Purchasing a car is a big investment that can be a risky business. And purchasing a used vehicle is even riskier. You don’t want to get emotionally caught up with the idea of being the owner of a vehicle and plunk down thousands of dollars on a car that is in a poor state.
Instead, you will need to ensure you don’t miss any potential mechanical, cosmetic, and safety issues there may be in the car. You cannot rely on a simple visual inspection or on a test drive to find out the whole maintenance history of a vehicle.
This is one piece of advice you don’t want to ignore: To give you peace of mind and eliminate much of the anxiety associated with the purchase of a car, have a pre-purchase inspection done so you can buy with confidence. The pre-purchase inspection will allow you to get an accurate picture of the condition of the vehicle.
1. What is a vehicle pre-purchase inspection?
Now that we’ve established why a PPI (pre-purchase inspection) is important, let’s move on to the next point: what exactly is a PPI?
It is an inspection carried out by a licensed mechanic or by an auto technician before completing the purchase. This detailed assessment will unveil any issues in the mechanical, cosmetic, and safety condition of a vehicle that an around-the-block test-drive or cursory glance under the hood won’t.
As experts in the make and model of the vehicle being inspected, the mechanic or technician will be able to pinpoint any existing conditions, reveal maintenance shortcomings, make sure any previous damage has been properly repaired and highlight issues that may turn out to be safety or financial issues in the future.
2. What is included in a pre-purchase inspection?
While a thorough visual inspection can help in some cases, a detailed under-the-hood inspection is highly recommended as it involves checking for many more things.
The mechanic will check the following:
Plugging a scan tool into the engine management system will allow the mechanic to detect any potential engine fault codes.
The technician will check the heating/air conditioning system, the horn, and seat belts.
iii) Accident Damage
Using a paint depth gauge test, the mechanic will try to find evidence of previous cosmetic repair following an accident or due to hail and flood damage.
iv) Mechanical system check
Service workshop personnel will check the exhaust system, shock absorbers, the toothed belt as well as the brake condition and its performance.
The mechanic will put the car up on a lift and conduct a visual inspection to check for rust, previous body repairs, body damage or defects, leaks, frame damage, and misalignment. They might also check the tire tread for wear and tear or damage.
vi) Electrical checks
Electrical checks include checking the interior and exterior lights, the horns, the starter motor, as well as the alternator.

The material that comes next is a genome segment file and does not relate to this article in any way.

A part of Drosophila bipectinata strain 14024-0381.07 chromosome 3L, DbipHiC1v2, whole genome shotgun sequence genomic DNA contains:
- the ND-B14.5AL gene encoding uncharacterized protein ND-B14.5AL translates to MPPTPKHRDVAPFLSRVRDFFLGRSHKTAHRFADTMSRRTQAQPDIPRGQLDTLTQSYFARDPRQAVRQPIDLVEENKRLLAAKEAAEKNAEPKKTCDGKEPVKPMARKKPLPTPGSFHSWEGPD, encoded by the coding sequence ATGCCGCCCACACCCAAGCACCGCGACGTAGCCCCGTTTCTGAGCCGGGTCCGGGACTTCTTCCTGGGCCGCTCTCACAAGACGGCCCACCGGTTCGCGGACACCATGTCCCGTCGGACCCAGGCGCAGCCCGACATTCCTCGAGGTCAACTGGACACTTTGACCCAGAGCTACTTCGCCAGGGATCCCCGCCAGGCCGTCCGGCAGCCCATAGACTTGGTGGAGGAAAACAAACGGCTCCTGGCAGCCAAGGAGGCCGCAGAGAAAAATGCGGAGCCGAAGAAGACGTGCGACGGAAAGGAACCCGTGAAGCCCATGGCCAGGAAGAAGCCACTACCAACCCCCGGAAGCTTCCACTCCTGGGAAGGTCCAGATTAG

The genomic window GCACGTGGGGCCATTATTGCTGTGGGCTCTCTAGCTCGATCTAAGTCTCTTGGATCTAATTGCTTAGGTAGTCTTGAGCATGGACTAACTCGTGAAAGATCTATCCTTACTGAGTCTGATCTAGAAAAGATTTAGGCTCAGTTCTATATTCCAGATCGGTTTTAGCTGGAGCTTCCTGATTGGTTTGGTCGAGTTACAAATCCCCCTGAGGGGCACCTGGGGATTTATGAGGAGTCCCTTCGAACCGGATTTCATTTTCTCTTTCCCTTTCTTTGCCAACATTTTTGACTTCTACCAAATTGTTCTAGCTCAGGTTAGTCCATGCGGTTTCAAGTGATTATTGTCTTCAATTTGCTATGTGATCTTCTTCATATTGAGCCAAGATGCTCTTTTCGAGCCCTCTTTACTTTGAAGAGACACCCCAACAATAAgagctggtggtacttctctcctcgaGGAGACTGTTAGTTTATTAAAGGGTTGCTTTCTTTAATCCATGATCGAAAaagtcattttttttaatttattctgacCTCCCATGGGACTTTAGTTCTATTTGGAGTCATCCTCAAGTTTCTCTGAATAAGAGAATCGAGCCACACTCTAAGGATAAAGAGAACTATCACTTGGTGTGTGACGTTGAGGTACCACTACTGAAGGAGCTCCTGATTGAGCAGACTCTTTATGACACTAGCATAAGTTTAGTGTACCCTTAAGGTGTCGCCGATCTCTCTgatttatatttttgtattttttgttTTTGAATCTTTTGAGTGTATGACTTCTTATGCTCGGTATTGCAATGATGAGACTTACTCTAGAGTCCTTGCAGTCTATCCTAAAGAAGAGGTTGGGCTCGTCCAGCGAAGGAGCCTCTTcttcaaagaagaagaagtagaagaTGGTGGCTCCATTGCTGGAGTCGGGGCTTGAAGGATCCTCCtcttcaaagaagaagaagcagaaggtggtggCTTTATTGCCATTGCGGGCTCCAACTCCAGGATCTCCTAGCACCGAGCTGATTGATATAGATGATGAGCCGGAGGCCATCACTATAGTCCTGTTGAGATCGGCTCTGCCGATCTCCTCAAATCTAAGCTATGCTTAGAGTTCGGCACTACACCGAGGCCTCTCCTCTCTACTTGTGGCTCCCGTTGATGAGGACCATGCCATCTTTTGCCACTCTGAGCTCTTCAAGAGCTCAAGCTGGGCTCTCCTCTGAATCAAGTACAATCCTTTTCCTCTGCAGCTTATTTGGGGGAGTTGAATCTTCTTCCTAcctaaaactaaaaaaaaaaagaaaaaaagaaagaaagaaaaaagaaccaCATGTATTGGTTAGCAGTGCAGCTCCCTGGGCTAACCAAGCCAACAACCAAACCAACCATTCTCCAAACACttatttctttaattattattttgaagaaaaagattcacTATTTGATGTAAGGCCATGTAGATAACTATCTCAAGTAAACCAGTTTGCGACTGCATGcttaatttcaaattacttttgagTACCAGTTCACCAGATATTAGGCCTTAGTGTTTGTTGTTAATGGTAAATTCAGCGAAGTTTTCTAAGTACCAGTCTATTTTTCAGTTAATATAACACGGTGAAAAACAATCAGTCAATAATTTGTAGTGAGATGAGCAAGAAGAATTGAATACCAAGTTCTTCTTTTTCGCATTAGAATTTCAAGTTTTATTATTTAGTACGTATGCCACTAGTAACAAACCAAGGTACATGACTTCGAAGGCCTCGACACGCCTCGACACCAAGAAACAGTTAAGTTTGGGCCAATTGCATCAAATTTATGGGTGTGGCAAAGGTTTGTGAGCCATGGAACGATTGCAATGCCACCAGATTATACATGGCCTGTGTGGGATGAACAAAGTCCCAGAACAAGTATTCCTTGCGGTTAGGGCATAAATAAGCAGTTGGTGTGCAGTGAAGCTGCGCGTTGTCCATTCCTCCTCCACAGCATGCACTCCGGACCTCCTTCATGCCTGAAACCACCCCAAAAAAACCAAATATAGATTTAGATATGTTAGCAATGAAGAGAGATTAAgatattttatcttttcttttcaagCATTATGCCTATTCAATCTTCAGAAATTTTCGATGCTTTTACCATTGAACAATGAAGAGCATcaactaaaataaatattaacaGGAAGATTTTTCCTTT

The mechanic may also want to take the car for a test drive to evaluate its suspension system, brake operations, exhaust emissions and also see if the engine makes any strange sounds.
3. Where can I get a car inspection?
While you can ask the dealer from whom you’re buying to conduct an inspection themselves, you may feel more confident about it if the inspection is conducted by an independent mechanic. In fact, any competent mechanic or automotive technician can conduct a pre-purchase inspection.
All automobile dealerships know that it’s the customer’s right to have a PPI and will most likely be open to you taking the vehicle for an inspection by an independent mechanic. Depending on where you are from, a non-binding offer to purchase might not be sufficient for getting an inspection done – especially if you want the inspection done off-site. You might need to make a refundable deposit. You might also need to visit an independent specialty shop if you are buying from a private seller.
Irrespective of whom you are buying from, you can choose to take the vehicle to a mechanic you already know. Or, you can also go to a professional service center, such as Complete Mechanical Centre which is a service shop in Hoppers Crossing. Their team of fully licensed and qualified mechanics are familiar with the process and will walk you through anything you need to know.
4. What happens after I’ve had the vehicle inspection done?
The reason a pre-purchase safety inspection is a final step before the actual purchase is because it helps the buyer determine whether the vehicle is indeed the right fit for them.
Armed with the information from the PPI, you can now decide if you still want the car. Depending on what the inspection uncovers, you may also gain some leverage to renegotiate the price with the seller.